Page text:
Roger Federer will reportedly take nearly two months off from clay tennis after defeating Rafael Nadal 6-3, 6-4 in the Miami Open Final on Sunday to become the 33-year-old tournament’s oldest winner at 35.

The Swiss, the tournament’s fourth-seed, has now won 19 of his 20 matches in 2017 and three titles since January, the first two being the Australian Open and Indian Wells. He also beat Nadal in the Australian Open final in January.

Federer, a father of four who sat out the second half of 2016 to recover from a knee injury, says rest will prepare him from the French Open, which begins May 28.

“When I am healthy and feeling good, I can produce tennis like this,” he said.

“When I am not feeling this good there is no chance I will be in the finals competing with Rafa,” the 18-time Grand Slam winner told ESPN on-court after the win.

“That is why this break is coming in the clay-court season, focusing everything on the French, the grass and then the hard courts after that.

“I’m not 24 anymore so things have changed in a big way and I probably won’t play any clay-court event except the French.”

The Swiss has won Roland Garros once in 2009. If he stays true to his word, he would skip clay tournaments like the Monte Carlo Masters, Madrid Open, Rome Masters and Istanbul Open – the last clay tournament he won in 2015.

Federer and Nadal have had a contentious rivalry for several years. Nadal, the fifth-seed from Spain, has now lost five finals in Key Biscayne, Florida.

The Swiss’s hiatus comes following the best winning run of his career since 2006, when he claimed 33 of his first 34 matches of that year.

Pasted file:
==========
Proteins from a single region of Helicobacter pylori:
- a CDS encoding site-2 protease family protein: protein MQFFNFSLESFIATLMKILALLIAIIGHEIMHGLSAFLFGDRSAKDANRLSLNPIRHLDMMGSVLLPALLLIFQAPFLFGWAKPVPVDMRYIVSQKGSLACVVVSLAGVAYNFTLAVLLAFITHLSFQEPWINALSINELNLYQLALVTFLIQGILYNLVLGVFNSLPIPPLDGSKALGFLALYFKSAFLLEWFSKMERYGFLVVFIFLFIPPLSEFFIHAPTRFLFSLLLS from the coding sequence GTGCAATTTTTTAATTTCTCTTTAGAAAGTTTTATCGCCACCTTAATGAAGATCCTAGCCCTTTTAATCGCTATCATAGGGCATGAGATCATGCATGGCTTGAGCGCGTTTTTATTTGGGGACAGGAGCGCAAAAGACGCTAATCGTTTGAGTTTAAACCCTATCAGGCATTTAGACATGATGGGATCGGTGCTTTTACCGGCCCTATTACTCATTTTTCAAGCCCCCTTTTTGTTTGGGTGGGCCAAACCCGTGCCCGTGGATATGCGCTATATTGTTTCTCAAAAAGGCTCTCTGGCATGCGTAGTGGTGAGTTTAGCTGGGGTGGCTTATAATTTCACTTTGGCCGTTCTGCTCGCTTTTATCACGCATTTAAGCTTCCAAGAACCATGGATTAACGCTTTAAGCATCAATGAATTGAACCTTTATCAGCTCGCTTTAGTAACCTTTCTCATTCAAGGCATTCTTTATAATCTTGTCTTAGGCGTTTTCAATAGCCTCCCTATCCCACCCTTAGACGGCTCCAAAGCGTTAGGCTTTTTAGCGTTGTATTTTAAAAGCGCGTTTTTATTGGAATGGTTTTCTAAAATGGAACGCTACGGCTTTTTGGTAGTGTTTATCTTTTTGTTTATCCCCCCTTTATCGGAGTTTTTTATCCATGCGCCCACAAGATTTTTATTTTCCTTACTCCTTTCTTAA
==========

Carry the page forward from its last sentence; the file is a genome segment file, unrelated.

I his on-court interview Sunday, Federer also supported Nadal, who has also suffered several injuries recently, in his own quest for a title win on clay.

“I know everybody is working very hard on your team to get you back in shape, and keep going,” said Federer. “The clay courts are around, so I’m sure you are going to tear it into pieces over there.”

Federer also won the Miami Open in 2005 and 2006. Nadal lost to Federer in the 2005 finals and was also runner-up in 2008, 2011 and 2014.

“It’s disappointing for me that I am trying during all my career,” Nadal told the crowd with a smile during the trophy ceremony. “Every three years I am in this position, but always with the smaller trophy.”

And yet, Federer told his long-time rival that he remains confident he will someday win a title at Key Biscayne.

“I truly believe you are going to still win this tournament,” Federer told Nadal. “You’re too good not to.”

Federer finished with 30 winners and only 17 unforced errors in Sunday’s final. He hit his only double fault on the first point but quickly recovered. The following point, ironically enough, was the longest one of the match. Federer ended the 19-shot rally witha forehand winner in the corner.

Both players agreed the match, which was played in humid, 85-degree weather that made them both tired, was closer than the score suggests and was decided by only a few points.

Federer erased all four break points he faced, and though he failed to capitalize on five early break-point chances himself, he broke in the penultimate game of both sets.

After Nadal hit a long return on the final point, Federer grabbed the ball off a bounce behind the baseline, tossed it into the stands and waived both hands in celebration. The sellout crowd appeared evenly split in its support but cheered substantially loudly for the Swiss favorite.

“For me,” Federer said, “the dream continues.”

On the women’s side, Johanna Konta, the tenth-seed from Britain, defeated 12th-seeded Dane Caroline Wozniacki 6-4, 6-3 in Saturday’s final.

KEY BISCAYNE, FL – MARCH 27: Roger Federer of Switzerland returns a shot against Juan Martin Del Potro of Argentina during Day 8 of the Miami Open at Crandon Park Tennis Center on March 27, 2017 in Key Biscayne, Florida. (Photo by Al Bello/Getty Images)

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